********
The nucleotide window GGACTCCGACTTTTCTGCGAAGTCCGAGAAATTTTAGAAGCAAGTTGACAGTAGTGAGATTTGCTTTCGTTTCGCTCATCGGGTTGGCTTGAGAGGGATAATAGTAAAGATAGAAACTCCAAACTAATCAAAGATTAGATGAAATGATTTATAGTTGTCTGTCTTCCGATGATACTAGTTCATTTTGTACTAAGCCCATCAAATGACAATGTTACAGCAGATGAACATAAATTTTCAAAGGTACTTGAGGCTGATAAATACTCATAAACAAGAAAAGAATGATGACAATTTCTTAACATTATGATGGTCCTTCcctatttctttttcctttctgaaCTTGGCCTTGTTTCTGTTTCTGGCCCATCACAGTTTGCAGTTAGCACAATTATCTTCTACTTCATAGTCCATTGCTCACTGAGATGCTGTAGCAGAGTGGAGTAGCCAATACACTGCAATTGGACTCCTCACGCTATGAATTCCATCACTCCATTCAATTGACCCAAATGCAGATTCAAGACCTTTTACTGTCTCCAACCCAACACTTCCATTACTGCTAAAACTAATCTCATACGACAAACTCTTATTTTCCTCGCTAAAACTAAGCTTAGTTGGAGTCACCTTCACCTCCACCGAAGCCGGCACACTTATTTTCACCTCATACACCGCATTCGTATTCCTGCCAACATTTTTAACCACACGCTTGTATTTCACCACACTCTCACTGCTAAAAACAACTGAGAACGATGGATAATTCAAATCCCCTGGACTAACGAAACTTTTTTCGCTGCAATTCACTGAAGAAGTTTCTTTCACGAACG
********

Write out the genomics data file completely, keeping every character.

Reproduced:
The nucleotide window GGACTCCGACTTTTCTGCGAAGTCCGAGAAATTTTAGAAGCAAGTTGACAGTAGTGAGATTTGCTTTCGTTTCGCTCATCGGGTTGGCTTGAGAGGGATAATAGTAAAGATAGAAACTCCAAACTAATCAAAGATTAGATGAAATGATTTATAGTTGTCTGTCTTCCGATGATACTAGTTCATTTTGTACTAAGCCCATCAAATGACAATGTTACAGCAGATGAACATAAATTTTCAAAGGTACTTGAGGCTGATAAATACTCATAAACAAGAAAAGAATGATGACAATTTCTTAACATTATGATGGTCCTTCcctatttctttttcctttctgaaCTTGGCCTTGTTTCTGTTTCTGGCCCATCACAGTTTGCAGTTAGCACAATTATCTTCTACTTCATAGTCCATTGCTCACTGAGATGCTGTAGCAGAGTGGAGTAGCCAATACACTGCAATTGGACTCCTCACGCTATGAATTCCATCACTCCATTCAATTGACCCAAATGCAGATTCAAGACCTTTTACTGTCTCCAACCCAACACTTCCATTACTGCTAAAACTAATCTCATACGACAAACTCTTATTTTCCTCGCTAAAACTAAGCTTAGTTGGAGTCACCTTCACCTCCACCGAAGCCGGCACACTTATTTTCACCTCATACACCGCATTCGTATTCCTGCCAACATTTTTAACCACACGCTTGTATTTCACCACACTCTCACTGCTAAAAACAACTGAGAACGATGGATAATTCAAATCCCCTGGACTAACGAAACTTTTTTCGCTGCAATTCACTGAAGAAGTTTCTTTCACGAACG